If you have someone special that you care for, take some time to think about what they enjoy to eat and then try to make them something special for them by preparing it in a way that they will enjoy. It’s a great way to let someone know how you feel about them. Food, even a loaf of bread, has the power to transform a visit with a friend into a memorable experience that will stay with you for years.

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Wow. That’s about all I can say at this point. It’s been an amazing week full of family and fun and lots of opportunities to practice right action and be mindful about what I’m doing. Wow. I’ve just returned from a great week in San Diego with my family. We spent Thanksgiving there and had an amazing time. We went to Legoland, Los Angeles where I met Stan Lee, Disneyland, the USS Midway, the Gas lamp District, the San Diego Zoo, the Air & Space Museum, the Old Globe theater to see How The Grinch Stole Christmas and hung out with family enjoying one another’s company. It really was a whirlwind of a week.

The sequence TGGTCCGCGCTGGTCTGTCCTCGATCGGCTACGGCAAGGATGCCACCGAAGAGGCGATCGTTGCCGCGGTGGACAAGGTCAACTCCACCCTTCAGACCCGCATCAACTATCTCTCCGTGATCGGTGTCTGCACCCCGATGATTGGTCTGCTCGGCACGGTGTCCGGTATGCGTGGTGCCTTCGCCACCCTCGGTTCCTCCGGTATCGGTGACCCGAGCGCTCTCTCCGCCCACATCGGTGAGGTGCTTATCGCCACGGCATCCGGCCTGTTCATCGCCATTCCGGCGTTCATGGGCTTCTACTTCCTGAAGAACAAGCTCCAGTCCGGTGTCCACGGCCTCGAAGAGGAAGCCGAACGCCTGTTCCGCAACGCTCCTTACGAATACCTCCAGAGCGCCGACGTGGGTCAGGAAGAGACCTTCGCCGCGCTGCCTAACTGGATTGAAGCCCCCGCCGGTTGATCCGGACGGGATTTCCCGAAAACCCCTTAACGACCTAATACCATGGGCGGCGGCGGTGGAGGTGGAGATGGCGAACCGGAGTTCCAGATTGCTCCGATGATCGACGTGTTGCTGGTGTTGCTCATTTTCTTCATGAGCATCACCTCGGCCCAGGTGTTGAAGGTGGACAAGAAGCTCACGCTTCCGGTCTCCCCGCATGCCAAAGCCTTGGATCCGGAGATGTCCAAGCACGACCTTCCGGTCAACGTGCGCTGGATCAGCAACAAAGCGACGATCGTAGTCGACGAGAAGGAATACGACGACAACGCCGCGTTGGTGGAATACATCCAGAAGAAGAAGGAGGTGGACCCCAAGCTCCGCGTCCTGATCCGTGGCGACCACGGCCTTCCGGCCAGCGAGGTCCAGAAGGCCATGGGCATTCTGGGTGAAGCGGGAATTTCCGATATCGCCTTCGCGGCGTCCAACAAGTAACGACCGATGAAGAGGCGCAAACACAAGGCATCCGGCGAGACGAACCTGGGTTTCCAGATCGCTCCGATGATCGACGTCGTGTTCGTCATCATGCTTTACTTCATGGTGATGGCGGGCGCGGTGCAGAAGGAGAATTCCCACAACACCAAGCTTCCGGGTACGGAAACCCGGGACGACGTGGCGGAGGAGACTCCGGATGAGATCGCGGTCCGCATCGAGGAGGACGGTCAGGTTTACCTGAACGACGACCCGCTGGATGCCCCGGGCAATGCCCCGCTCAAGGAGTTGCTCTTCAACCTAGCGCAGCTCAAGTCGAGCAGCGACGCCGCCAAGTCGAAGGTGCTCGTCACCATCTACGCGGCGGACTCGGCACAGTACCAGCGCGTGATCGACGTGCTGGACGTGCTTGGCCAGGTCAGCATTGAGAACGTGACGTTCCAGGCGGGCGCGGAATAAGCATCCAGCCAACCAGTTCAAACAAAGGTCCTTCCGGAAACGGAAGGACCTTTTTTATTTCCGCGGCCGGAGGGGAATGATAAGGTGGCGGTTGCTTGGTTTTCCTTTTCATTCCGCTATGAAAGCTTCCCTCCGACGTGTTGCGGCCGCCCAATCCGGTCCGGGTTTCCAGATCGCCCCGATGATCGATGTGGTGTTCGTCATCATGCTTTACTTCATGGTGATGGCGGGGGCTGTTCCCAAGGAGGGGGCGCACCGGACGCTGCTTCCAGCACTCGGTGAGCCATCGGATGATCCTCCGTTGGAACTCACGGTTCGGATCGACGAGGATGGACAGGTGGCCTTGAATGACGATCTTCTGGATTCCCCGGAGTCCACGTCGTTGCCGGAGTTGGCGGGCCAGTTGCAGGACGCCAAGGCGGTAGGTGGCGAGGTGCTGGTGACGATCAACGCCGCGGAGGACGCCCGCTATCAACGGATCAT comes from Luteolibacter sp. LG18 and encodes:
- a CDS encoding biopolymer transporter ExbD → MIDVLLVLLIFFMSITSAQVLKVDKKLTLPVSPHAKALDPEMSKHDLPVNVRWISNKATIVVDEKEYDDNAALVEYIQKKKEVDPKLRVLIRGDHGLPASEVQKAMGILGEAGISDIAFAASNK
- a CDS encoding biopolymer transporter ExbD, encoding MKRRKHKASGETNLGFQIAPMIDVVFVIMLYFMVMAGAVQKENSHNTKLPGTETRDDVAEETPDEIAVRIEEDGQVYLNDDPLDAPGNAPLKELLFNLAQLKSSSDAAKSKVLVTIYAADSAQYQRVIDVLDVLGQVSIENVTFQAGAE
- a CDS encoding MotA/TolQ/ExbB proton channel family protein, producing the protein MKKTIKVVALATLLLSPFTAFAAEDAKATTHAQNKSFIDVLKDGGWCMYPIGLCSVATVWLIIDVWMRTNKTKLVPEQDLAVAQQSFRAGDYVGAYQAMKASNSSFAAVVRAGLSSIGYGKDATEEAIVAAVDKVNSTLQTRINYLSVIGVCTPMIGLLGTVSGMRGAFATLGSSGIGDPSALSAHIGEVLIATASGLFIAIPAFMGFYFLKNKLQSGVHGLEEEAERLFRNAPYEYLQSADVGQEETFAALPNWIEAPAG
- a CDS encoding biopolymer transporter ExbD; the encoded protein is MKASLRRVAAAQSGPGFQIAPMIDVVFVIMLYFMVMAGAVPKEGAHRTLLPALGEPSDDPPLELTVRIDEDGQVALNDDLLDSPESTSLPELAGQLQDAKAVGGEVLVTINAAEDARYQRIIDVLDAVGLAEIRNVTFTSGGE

Now, I’m home in the crisp winter air of Maine where you can see your breath and the frost has finally found a home on the ground. My ears haven’t handled the return flight too well and I’m dealing with quite a bit of pain from them and I think I’ve gotten bronchitis and I’ve lost my voice but I’m too happy to care. Suffering happens, I’m not going to make myself any better by moaning and being depressed about my state. That’s the clarity that I’ve gotten on this trip.